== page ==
Subex has published the findings of its annual Threat Landscape Report 2019. The report, prepared using threat intelligence gathered from Subex’s global honeypot network now operational in 62 cities globally, has presented 10 key global trends that have the most significant implications for enterprises, governments, citizens, and other stakeholders.
Key trends observed in 2019:
* Revenue leakage attributable to cyber attacks remain a source of concern
* Surveillance cameras remain the most attacked category of devices
* Most attacked regions – NA, South Asia, and the Middle East
* Malware prices have registered a significant increase in H2 2019
* Ransomware is the most common category of malware detected
* Global increase in reconnaissance (listening) attacks on critical infrastructure
* Significant increase in outbound attacks from China targeting India
* Ukraine, Slovenia, and India reported many variants of common malware
* Increase in the detection of malware engineered in academic/ other sophisticated labs.
The report highlights rising malware complexity and sophistication, increasing reconnaissance capabilities of hackers, and increasing attacks on common IoT devices and critical infrastructure as areas of concern needing immediate intervention.
New York, New Delhi, Atlanta, London, and Kyiv are among the most attacked cities globally. 2019 saw the large-scale introduction of new malware coinciding with geopolitical events in South Asia, the Middle East, and North America. The expansion of bot networks into new geographies has also contributed to the growth in cyber attacks globally. Attacks across classes grew significantly, with crypto mining attacks registering an 8 percent increase over 2018.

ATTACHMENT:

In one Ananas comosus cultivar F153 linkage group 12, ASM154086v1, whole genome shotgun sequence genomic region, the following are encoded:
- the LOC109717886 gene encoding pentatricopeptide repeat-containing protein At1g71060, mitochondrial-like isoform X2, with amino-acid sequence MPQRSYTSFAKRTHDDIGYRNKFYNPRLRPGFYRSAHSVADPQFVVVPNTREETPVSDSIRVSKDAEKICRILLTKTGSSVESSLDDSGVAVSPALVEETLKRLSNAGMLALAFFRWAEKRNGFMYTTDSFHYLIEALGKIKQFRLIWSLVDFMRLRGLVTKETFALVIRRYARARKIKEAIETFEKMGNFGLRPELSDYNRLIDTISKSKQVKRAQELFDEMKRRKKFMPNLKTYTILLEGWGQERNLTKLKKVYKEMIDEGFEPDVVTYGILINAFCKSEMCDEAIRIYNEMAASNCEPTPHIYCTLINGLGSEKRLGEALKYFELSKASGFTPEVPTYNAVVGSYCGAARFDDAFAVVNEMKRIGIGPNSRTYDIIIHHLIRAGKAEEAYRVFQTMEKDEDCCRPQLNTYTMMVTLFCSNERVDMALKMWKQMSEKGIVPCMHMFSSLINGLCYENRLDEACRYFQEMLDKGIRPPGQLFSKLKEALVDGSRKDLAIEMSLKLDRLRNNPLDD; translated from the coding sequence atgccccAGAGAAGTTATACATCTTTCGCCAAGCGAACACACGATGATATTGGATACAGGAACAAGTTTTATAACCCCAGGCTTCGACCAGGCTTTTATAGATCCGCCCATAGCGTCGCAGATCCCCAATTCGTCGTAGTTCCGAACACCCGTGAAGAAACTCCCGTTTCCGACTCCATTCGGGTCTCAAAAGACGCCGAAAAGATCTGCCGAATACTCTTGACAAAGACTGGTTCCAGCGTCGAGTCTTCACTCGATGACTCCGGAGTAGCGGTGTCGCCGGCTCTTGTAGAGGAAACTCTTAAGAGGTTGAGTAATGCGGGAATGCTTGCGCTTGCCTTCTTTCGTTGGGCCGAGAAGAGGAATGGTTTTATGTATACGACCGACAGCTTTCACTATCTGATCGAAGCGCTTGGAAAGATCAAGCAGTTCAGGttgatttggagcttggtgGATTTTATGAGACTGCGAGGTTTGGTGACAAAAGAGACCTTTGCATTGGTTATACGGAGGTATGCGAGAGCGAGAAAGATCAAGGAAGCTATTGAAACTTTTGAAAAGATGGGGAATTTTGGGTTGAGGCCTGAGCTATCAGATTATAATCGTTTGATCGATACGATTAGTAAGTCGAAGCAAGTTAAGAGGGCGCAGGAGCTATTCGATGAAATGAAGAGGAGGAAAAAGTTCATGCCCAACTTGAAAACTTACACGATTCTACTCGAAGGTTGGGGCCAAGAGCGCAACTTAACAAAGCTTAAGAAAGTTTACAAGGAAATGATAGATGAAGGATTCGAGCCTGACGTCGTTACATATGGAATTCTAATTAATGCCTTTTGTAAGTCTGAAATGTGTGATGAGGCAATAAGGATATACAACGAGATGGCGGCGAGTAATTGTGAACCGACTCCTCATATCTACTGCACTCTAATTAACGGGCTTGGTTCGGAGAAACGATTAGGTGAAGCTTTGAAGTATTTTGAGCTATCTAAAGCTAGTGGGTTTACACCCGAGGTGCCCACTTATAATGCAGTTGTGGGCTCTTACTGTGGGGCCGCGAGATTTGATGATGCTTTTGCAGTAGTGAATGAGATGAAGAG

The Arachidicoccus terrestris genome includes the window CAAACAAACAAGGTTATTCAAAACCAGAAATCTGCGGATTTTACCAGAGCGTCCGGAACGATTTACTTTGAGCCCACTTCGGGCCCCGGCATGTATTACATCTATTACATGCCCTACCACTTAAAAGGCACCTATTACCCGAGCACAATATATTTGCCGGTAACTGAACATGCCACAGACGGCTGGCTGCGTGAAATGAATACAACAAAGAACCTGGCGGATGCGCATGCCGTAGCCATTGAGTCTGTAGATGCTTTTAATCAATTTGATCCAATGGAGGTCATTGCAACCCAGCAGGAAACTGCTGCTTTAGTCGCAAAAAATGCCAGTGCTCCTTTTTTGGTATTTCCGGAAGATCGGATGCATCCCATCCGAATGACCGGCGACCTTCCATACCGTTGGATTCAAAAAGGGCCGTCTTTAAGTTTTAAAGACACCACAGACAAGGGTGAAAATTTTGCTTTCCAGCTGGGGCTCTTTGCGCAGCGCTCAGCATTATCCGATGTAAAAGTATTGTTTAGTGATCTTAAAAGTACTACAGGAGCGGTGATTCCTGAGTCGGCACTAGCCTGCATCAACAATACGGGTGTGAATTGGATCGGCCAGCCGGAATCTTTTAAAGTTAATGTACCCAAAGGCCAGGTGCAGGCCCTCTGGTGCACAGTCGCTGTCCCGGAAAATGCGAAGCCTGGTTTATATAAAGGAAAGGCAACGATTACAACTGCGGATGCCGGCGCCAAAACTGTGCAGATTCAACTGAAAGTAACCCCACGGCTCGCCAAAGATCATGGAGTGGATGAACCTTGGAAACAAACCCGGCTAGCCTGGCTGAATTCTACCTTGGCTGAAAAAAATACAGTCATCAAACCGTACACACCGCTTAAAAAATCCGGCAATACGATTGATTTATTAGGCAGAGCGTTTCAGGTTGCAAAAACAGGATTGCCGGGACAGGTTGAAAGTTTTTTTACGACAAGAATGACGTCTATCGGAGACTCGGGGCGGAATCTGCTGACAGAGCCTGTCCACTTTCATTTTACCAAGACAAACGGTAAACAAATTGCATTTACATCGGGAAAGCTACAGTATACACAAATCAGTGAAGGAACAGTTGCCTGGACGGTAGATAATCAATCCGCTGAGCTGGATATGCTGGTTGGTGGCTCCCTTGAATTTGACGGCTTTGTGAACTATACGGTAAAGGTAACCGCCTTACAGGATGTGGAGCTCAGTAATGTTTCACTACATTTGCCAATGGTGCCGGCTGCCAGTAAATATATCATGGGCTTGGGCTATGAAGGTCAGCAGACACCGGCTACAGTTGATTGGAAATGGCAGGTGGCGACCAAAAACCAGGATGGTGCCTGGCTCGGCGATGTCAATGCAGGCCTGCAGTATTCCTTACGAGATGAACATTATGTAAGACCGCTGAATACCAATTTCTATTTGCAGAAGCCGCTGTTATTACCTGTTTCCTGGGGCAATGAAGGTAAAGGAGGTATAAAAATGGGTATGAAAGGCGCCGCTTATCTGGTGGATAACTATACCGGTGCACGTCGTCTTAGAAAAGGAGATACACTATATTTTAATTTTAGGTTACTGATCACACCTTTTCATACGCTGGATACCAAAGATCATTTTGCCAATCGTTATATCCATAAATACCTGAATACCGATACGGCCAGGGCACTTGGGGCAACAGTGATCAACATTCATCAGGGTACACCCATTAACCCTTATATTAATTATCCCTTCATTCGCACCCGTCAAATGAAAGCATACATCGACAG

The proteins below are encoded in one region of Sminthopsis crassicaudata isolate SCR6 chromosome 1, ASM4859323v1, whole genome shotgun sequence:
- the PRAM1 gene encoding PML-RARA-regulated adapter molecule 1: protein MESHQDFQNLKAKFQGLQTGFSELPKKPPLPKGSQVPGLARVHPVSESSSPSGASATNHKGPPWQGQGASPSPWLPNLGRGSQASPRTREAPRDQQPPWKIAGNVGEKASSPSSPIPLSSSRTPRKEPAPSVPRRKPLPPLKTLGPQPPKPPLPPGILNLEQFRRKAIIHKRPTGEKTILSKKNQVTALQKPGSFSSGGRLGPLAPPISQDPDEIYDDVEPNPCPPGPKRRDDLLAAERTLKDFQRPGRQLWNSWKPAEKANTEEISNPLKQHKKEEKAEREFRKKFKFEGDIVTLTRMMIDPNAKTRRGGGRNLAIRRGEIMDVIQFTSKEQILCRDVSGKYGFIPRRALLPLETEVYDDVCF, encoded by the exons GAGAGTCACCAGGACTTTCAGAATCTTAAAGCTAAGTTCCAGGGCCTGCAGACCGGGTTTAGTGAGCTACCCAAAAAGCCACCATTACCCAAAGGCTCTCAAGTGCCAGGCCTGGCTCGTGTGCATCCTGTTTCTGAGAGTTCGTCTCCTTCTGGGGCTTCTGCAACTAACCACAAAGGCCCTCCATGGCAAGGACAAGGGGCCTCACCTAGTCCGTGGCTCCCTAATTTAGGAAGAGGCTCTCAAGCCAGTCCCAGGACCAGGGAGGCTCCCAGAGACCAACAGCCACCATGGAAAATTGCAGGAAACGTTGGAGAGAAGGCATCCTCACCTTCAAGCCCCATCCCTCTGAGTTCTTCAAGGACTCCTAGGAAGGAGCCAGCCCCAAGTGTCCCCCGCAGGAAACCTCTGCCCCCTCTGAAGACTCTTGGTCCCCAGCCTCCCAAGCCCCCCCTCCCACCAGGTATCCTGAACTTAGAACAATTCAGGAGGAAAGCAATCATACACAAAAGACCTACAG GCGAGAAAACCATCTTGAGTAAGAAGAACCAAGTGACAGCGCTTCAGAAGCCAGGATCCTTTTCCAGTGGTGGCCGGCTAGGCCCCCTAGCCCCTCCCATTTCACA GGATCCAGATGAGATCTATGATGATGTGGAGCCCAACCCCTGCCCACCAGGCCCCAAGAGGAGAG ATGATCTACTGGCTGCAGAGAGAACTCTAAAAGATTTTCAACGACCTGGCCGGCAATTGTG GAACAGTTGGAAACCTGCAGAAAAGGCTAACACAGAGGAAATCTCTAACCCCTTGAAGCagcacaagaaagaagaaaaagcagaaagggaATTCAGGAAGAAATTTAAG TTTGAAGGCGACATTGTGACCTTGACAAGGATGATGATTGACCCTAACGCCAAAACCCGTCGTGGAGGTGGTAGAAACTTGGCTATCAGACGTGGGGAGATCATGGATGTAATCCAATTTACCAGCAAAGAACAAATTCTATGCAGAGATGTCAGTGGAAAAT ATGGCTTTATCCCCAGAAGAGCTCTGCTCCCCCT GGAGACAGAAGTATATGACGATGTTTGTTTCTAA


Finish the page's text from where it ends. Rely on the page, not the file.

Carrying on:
The report also found differences in patterns of attacks registered in certain regions and countries. For instance, in the USA, there were differences in industries targeted by hackers on the East Coast and the West coast. Middle East region was a hotbed of reconnaissance activity while India registered a whopping 34 percent increase in inbound cyber attacks over 2018. India accounted for as much as 3 percent of all new malware detected, and the country also registered the presence of many variants of common malware such as Mirai. A significant proportion of these variants were not detected anywhere else.
The report provides a threat forecast for 2020.
Vinod Kumar, MD and CEO, Subex, said: “Our continuing efforts to monitor the global threat environment and the results it has yielded has led us to believe that hackers, malware developers and other entities are ramping up their efforts to monitor, break into, steal data from and disrupt the operations of a range of businesses and institutions. These findings should be seen in the larger context of the evolving threat environment that surrounds Information Technology, Operational Tech, and Internet of Things deployments and infrastructure. We hope this report helps cyber security decision makers and stakeholders to take appropriate decisions and interventions.”